Tokyo Metro Chiyoda Line
Tokyo Metro Chiyoda Line
A lineup of Chiyoda Line rolling stock: 16000 series, 06 series, 6000 series
|Type||Heavy rail rapid transit|
Ayase (main line)
|Daily ridership||1,131,379 (2010)|
|Opening||December 20, 1969|
|Rolling stock||Tokyo Metro 6000 series, Tokyo Metro 06 series, Tokyo Metro 16000 series|
|Line length||24.0 km (14.9 mi) (main and branch)|
|Track gauge||1,067 mm (3 ft 6 in)|
|Electrification||1,500 V DC overhead catenary|
|Operating speed||80 km/h (50 mph)|
|Chiyoda Line route map|
The 21.9 km main line serves the wards of Adachi, Arakawa, Bunkyō, Chiyoda, Minato and Shibuya, and a short stretch of tunnel in Taitō with no station. A 2.1 km branch line between Ayase and Kita-Ayase is located in Adachi. Its official name, rarely used, is Line 9 Chiyoda Line (9号線千代田線 kyūgō sen Chiyoda-sen?).
On maps, diagrams and signboards, the line is shown using the color green, and its stations are given numbers using the letter "C".
Trains have through running onto other railway lines on both ends. More than half of these are trains to the northeast beyond Ayase onto the East Japan Railway Company (JR East) Jōban Line to Toride. The rest run to the southwest beyond Yoyogi-Uehara onto the Odakyū Odawara Line to Hon-Atsugi and to Karakida on the Odakyū Tama Line.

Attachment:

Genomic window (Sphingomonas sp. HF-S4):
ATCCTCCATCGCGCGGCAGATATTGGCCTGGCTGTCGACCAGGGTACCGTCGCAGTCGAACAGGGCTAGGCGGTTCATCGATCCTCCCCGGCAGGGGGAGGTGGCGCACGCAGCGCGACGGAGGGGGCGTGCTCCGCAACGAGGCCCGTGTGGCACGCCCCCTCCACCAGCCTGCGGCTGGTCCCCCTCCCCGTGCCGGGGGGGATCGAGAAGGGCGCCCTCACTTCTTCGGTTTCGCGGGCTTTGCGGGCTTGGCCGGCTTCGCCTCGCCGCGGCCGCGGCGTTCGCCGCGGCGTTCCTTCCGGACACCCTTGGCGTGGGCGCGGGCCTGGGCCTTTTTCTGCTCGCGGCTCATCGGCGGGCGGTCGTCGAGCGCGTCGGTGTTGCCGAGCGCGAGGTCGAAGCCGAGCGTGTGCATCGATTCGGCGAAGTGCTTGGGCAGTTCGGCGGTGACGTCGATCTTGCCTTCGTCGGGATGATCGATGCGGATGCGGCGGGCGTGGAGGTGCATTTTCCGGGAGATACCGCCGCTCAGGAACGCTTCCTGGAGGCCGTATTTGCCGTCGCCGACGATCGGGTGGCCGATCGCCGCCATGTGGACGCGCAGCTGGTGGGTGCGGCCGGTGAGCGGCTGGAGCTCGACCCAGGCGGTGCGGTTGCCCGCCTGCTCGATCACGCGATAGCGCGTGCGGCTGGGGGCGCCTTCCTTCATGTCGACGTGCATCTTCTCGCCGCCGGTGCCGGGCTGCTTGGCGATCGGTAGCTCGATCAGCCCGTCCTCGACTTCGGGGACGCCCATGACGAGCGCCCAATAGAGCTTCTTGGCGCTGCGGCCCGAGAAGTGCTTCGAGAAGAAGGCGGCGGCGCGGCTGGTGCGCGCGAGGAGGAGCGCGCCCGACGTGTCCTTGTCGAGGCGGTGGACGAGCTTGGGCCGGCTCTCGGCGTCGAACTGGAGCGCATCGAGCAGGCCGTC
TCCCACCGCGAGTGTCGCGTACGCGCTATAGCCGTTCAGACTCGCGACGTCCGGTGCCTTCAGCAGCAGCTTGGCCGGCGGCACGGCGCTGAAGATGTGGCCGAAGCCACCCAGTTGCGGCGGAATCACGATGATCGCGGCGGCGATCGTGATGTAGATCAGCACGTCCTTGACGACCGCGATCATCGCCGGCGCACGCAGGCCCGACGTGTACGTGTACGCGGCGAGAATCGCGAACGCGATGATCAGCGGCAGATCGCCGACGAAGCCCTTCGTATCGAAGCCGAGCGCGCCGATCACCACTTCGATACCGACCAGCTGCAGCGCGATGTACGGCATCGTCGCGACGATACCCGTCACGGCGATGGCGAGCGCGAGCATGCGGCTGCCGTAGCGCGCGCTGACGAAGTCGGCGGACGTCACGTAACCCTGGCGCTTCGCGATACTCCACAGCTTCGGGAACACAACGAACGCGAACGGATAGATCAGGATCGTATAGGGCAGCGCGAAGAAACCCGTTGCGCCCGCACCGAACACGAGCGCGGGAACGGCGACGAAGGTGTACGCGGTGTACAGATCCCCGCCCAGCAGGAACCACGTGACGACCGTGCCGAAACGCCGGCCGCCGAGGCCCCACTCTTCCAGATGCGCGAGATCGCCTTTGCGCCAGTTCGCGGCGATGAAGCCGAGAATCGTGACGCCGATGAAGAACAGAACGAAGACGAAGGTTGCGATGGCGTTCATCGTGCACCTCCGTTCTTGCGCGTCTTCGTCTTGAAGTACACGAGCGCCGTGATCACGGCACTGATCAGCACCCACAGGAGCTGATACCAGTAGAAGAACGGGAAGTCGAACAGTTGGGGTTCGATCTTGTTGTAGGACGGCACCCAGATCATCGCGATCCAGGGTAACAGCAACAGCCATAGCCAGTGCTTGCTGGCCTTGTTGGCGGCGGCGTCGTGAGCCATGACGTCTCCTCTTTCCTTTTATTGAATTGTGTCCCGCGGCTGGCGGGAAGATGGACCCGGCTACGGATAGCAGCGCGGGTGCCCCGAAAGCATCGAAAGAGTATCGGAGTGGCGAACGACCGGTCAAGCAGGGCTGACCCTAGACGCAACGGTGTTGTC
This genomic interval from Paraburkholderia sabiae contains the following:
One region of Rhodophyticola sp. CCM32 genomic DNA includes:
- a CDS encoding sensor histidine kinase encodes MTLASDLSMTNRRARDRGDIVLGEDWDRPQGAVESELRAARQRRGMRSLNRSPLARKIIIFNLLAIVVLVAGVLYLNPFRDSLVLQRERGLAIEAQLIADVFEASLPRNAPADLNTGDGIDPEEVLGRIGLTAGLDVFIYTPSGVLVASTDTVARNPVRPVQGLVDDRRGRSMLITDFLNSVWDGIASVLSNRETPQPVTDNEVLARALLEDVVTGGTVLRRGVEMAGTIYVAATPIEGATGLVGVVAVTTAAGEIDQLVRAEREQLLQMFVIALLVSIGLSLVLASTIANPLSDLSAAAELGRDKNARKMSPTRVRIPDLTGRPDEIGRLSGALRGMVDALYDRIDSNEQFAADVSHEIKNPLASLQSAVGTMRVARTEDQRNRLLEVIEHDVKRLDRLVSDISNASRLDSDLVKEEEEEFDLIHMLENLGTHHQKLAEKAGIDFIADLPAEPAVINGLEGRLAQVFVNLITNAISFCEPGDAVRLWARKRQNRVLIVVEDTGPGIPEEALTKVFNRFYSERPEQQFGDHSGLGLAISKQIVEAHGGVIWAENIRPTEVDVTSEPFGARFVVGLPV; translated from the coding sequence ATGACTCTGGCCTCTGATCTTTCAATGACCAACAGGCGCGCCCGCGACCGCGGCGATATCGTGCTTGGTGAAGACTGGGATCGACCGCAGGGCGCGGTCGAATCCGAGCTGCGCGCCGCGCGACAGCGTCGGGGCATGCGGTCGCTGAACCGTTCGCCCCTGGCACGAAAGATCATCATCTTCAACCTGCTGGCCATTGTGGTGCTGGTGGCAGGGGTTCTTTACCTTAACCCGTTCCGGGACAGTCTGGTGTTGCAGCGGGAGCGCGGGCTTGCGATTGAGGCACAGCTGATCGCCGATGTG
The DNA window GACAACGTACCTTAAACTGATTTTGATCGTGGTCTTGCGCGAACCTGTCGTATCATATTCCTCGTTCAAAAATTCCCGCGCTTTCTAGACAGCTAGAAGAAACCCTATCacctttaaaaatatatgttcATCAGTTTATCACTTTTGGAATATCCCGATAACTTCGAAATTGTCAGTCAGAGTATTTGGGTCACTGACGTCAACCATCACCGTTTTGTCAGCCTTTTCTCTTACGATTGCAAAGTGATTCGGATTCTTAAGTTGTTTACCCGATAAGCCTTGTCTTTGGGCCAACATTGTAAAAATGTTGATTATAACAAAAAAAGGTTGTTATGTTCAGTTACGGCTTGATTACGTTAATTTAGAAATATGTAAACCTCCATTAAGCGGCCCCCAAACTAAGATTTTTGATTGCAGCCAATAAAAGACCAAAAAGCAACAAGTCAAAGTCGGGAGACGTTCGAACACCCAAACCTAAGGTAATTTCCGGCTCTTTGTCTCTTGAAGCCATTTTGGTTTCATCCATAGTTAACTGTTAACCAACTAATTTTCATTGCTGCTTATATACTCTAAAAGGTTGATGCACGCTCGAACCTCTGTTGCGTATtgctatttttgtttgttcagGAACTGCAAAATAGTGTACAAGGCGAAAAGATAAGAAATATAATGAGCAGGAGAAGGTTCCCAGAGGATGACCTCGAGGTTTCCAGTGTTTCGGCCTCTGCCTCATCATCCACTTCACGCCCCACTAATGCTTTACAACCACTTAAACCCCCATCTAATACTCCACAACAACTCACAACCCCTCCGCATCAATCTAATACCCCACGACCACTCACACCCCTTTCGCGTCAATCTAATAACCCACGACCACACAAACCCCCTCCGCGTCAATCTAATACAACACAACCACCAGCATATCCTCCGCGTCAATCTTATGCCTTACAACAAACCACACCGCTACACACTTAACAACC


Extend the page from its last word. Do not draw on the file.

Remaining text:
According to the Tokyo Metropolitan Bureau of Transportation, as of June 2009 the Chiyoda Line was the second most crowded subway line in Tokyo, at its peak running at 181% capacity between Machiya and Nishi-Nippori stations.
- Distance: 24.0 km (14.91 mi)
- Main line: 21.9 km (13.61 mi)
- Branch line: 2.1 km (1.30 mi)
- Double-tracking: Entire line
- Railway signalling: CS-ATC
- All stations are located in Tokyo.
- Stopping patterns:
- Local trains stop at every station.
- Odakyū Romancecar limited express services stop at stations marked "●" and does not stop at those marked "｜".
- The Odakyū Bay Resort limited express service does not stop at stations marked "▲". (It leaves the Chiyoda Line at Kasumigaseki.)
- All limited express services stop at Yoyogi-Uehara to change drivers and conductors, but passengers may not board or disembark at this station.
|C-01||Yoyogi-Uehara||代々木上原[* 1]||-||0.0||※||Odakyū Odawara Line (through services for Hon-Atsugi and via the Tama Line for Karakida; limited expresses via the Hakone Tozan Railway for Hakone-Yumoto)||Shibuya|
|C-03||Meiji-Jingūmae||明治神宮前||1.2||2.2||｜|| Tokyo Metro Fukutoshin Line (F-15)
Yamanote Line (Harajuku)
|C-04||Omotesandō||表参道||0.9||3.1||●||Tokyo Metro Hanzōmon Line (Z-02), Tokyo Metro Ginza Line (G-02)||Minato|
|C-07||Kokkai-Gijidō-mae||国会議事堂前||0.8||6.4||｜||Tokyo Metro Marunouchi Line (M-14), Tokyo Metro Namboku Line (Tameike-Sannō: N-06), Ginza Line (Tameike-Sannō: G-06)||Chiyoda|
|C-08||Kasumigaseki||霞ケ関||0.8||7.2||▲||Tokyo Metro Marunouchi Line (M-15), Tokyo Metro Hibiya Line (H-06)|
|C-09||Hibiya||日比谷||0.8||8.0||｜|| Tokyo Metro Hibiya Line (H-07), Tokyo Metro Yūrakuchō Line (Yūrakuchō: Y-18)
Toei Mita Line (I-08)
Yamanote Line, Keihin-Tōhoku Line (Yūrakuchō)
Underground passage to Ginza, Higashi-Ginza stations
|C-11||Ōtemachi||大手町||0.7||9.4||●|| Tokyo Metro Tōzai Line (T-09), Marunouchi Line (M-18), Hanzōmon Line (Z-08)